For centuries, stories of action heroes have been used to inspire and motivate children. The stories have a common pattern: They begin with a likeable hero who encounters a roadblock in life. And then, with the help of others, the hero emerges from the difficult situation transformed by his experiences.
Grant Craft, age 7, loves drawing action heroes. His favorite is Leonardo from the Teenage Mutant Ninja Turtles, who is fiercely loyal to his brothers, just like Grant is with his own younger brothers. For 20 days, Grant spent hours drawing Leonardo and other action figures at Dayton Children’s after he was accidently run over by a lawnmower.
Today, Grant has made a 95 percent recovery. To look at him, you would never know that he almost had his arm amputated, the lawnmower blade tore nearly all of the skin off of his right leg and his heel was severed. Thanks to the care team of surgeons, nurses, even dietary workers at Dayton Children’s, Grant emerged from a horrible situation, changed by his experiences.
September 9, 2012, was a typical Sunday at the Craft house in Richmond, Indiana. Grant’s mother Michelle was working at Reid Hospital, where she’s a nurse. Grant was playing action heroes in the backyard with his little brothers Wyatt, 5, and Gavin, 2. Rhett, Grant’s father, was on the family’s riding lawnmower.
“While the boys were playing in the backyard, Grant went to shoot me with a Nerf gun,” Rhett shares. “I didn’t realize Grant was chasing me, when I made a sharp turn with the lawnmower to mow a spot I missed. The grass was slightly damp that day, and Grant was wearing shoes with absolutely no tread.”
Grant slipped. The mower stopped. Rhett called 9-1-1, and then his wife Michelle. They were on their way to the hospital where she works with Grant in the back of the ambulance.
A nurse met Michelle in the emergency room and told her that CareFlight would arrive in a few minutes to take Grant to Dayton Children’s.
“When we arrived at Dayton Children’s, we were taken to the trauma room and met Dr. John Wiemann and Dr. Michael Albert as well as a team of nurses,” says Michelle. “They very calmly explained everything that was happening. As a nurse, I have seen my share of patients during a tragedy, but I have never seen this level of calm and skill during a crisis. It was extremely comforting during the absolute worst day of our lives.”
Reducing the risks of amputations and infection were the biggest priorities for the surgical team. Grant was whisked back to surgery less than an hour after arriving.
“We were updated every hour by the charge nurse,” Michelle shares. “This nurse embraced me and comforted me during his six-hour surgery, which were arguably the longest six hours of my life. For the rest of my life, I will never forget her face; she made those six hours bearable.”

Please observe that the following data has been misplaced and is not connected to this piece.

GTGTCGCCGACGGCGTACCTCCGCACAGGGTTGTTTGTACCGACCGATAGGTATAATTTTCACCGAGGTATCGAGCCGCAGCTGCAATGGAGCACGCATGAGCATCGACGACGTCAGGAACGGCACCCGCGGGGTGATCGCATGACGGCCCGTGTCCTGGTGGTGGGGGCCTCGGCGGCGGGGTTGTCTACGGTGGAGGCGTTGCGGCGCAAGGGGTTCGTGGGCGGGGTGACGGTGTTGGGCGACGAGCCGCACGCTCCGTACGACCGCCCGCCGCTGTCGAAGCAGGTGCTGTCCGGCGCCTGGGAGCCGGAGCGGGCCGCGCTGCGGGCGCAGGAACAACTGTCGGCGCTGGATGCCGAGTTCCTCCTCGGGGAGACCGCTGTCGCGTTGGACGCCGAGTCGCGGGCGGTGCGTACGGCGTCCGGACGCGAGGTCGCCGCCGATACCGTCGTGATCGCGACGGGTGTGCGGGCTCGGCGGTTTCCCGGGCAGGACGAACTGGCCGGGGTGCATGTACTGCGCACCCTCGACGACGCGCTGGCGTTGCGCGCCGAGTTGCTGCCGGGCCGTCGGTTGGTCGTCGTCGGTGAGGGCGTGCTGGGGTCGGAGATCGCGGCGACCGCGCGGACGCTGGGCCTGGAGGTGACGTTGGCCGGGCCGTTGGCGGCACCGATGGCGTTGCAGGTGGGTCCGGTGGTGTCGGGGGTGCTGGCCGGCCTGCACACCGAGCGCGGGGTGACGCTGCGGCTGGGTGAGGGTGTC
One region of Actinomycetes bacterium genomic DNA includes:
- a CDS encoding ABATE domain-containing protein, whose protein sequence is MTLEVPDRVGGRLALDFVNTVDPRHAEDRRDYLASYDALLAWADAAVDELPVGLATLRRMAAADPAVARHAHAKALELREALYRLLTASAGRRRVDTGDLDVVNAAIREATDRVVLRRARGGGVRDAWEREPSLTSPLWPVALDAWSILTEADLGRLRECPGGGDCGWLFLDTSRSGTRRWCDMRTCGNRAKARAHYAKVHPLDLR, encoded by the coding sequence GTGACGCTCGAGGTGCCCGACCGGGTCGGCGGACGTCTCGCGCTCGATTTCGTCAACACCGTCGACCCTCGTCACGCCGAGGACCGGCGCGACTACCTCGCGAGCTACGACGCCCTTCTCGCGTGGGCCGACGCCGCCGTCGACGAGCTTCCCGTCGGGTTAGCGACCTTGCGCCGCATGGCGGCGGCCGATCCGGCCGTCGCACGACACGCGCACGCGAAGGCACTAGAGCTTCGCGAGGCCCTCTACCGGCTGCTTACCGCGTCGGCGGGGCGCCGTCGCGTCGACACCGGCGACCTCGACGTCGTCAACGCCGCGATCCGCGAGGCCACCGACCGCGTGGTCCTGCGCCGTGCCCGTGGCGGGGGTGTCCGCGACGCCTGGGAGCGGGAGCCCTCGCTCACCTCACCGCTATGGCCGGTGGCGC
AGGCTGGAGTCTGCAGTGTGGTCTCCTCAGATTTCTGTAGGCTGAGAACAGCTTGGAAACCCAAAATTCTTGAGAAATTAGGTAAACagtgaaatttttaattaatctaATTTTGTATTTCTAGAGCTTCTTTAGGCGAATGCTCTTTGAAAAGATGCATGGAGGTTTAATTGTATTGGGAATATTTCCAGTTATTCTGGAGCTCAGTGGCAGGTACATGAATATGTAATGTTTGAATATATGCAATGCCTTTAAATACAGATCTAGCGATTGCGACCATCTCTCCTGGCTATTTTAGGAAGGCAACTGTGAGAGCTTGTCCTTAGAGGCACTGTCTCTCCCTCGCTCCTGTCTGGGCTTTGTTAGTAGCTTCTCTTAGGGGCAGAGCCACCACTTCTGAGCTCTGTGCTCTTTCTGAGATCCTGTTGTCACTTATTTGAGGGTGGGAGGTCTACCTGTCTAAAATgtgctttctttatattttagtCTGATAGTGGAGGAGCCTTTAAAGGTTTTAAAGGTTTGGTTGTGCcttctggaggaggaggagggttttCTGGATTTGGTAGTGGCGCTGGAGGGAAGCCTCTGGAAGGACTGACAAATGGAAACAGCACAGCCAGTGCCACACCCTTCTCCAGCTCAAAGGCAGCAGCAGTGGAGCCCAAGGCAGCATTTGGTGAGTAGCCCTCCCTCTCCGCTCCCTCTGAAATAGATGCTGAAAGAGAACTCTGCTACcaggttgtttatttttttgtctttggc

During surgery, Dr. Wiemann reattached Grant’s heel, three of his toes and worked to clean out the extensive wounds on his hip and leg that would require multiple skin grafts in the months to come.
Dr. Albert worked to repair Grant’s arm, stabilizing it with pins at first. Months later, Grant would need another surgery to insert a cadaver bone where more than an inch of his arm bone was missing.
Grant was taken to the operating room every few days for the first week to clean out the grass and debris from his leg and start skin grafting.
“We knew pretty quickly that there wasn’t a systemic infection, which often leads to amputation,” Dr. Wiemann explained. “Once we were past that hurdle, we knew Grant’s recovery would be long and painful, but I was extremely optimistic he could go back to drawing, painting and chasing his brothers.”
Grant spent the first week in the pediatric intensive care unit. “The first night he was there he was terrified. One of the nurses brought him glow-in-the-dark glasses that night, which really made him feel better,” Michelle shares.
Grant spent 20 days total at Dayton Children’s where his care team extended beyond doctors and nurses. Child psychologists came to talk with him nearly every day to help with emotional scars and physical therapy started 10 days later to help with the physical scars.
“Physical therapy was terrifying for Grant because it was so painful,” Michelle explained. “But the physical therapist was so gentle and explained everything in a way a 6-year-old could understand, which made it much easier for him.”
“When you’re in the hospital for weeks at a time, the littlest things mean the most,” Michelle explains. “A member of dietary remembered our family and stopped by every day and encouraged Grant to eat. That personal touch was important because he didn’t have much of an appetite, and eating is essential to successfully healing.”
A survivor’s spirit
Grant had a total of eight surgeries over a year, including a bone graft on his arm and skin grafts on his hip and leg. He spent two months in a wheelchair and wore a cast on his arm for seven months.
“Over time, Grant will make 100 percent recovery,” explains Dr. Wiemann. “Twenty years from now, he could run a marathon if he chooses. While I was extremely confident we could repair his injuries, his amazing attitude and his family’s support have been a big factor to his outstanding recovery.”
“There are so many heroes in Grant’s story of survival,” Michelle explains. “The first is Grant for surviving this monumental roadblock in his young life. With the help of the surgeons, nurses, physical therapists, even dietary, nearly 18 months later, he’s made almost a full recovery. We are forever thankful for the care Grant received - and continues to receive at Dayton Children's! These heroes worked miracles.”
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